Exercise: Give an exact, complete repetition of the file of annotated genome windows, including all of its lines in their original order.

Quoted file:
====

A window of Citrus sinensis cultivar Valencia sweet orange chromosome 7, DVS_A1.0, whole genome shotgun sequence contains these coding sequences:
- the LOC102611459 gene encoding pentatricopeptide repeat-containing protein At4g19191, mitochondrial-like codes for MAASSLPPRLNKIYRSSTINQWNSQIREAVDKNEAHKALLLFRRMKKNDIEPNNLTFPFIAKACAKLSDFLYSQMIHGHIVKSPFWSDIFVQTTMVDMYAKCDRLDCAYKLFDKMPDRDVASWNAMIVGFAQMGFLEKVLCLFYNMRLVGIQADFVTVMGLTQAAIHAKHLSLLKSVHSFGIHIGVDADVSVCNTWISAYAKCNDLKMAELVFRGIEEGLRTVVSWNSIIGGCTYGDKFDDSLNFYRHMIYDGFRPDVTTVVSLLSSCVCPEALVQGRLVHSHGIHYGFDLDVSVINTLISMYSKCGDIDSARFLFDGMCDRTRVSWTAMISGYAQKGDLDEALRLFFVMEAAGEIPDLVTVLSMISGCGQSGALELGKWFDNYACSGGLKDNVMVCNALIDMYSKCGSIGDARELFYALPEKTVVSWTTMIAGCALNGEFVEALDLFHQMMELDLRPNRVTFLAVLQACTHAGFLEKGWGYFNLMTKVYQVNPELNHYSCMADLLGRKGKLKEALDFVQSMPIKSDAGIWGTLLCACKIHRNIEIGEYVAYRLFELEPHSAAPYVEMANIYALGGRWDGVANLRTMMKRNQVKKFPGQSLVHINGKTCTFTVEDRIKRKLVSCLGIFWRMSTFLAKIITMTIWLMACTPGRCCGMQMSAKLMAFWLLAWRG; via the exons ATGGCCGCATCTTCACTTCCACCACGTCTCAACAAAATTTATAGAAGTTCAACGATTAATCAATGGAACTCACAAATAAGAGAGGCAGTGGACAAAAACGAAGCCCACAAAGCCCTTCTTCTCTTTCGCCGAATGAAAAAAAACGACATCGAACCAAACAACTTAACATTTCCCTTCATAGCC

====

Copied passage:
A window of Citrus sinensis cultivar Valencia sweet orange chromosome 7, DVS_A1.0, whole genome shotgun sequence contains these coding sequences:
- the LOC102611459 gene encoding pentatricopeptide repeat-containing protein At4g19191, mitochondrial-like codes for MAASSLPPRLNKIYRSSTINQWNSQIREAVDKNEAHKALLLFRRMKKNDIEPNNLTFPFIAKACAKLSDFLYSQMIHGHIVKSPFWSDIFVQTTMVDMYAKCDRLDCAYKLFDKMPDRDVASWNAMIVGFAQMGFLEKVLCLFYNMRLVGIQADFVTVMGLTQAAIHAKHLSLLKSVHSFGIHIGVDADVSVCNTWISAYAKCNDLKMAELVFRGIEEGLRTVVSWNSIIGGCTYGDKFDDSLNFYRHMIYDGFRPDVTTVVSLLSSCVCPEALVQGRLVHSHGIHYGFDLDVSVINTLISMYSKCGDIDSARFLFDGMCDRTRVSWTAMISGYAQKGDLDEALRLFFVMEAAGEIPDLVTVLSMISGCGQSGALELGKWFDNYACSGGLKDNVMVCNALIDMYSKCGSIGDARELFYALPEKTVVSWTTMIAGCALNGEFVEALDLFHQMMELDLRPNRVTFLAVLQACTHAGFLEKGWGYFNLMTKVYQVNPELNHYSCMADLLGRKGKLKEALDFVQSMPIKSDAGIWGTLLCACKIHRNIEIGEYVAYRLFELEPHSAAPYVEMANIYALGGRWDGVANLRTMMKRNQVKKFPGQSLVHINGKTCTFTVEDRIKRKLVSCLGIFWRMSTFLAKIITMTIWLMACTPGRCCGMQMSAKLMAFWLLAWRG; via the exons ATGGCCGCATCTTCACTTCCACCACGTCTCAACAAAATTTATAGAAGTTCAACGATTAATCAATGGAACTCACAAATAAGAGAGGCAGTGGACAAAAACGAAGCCCACAAAGCCCTTCTTCTCTTTCGCCGAATGAAAAAAAACGACATCGAACCAAACAACTTAACATTTCCCTTCATAGCC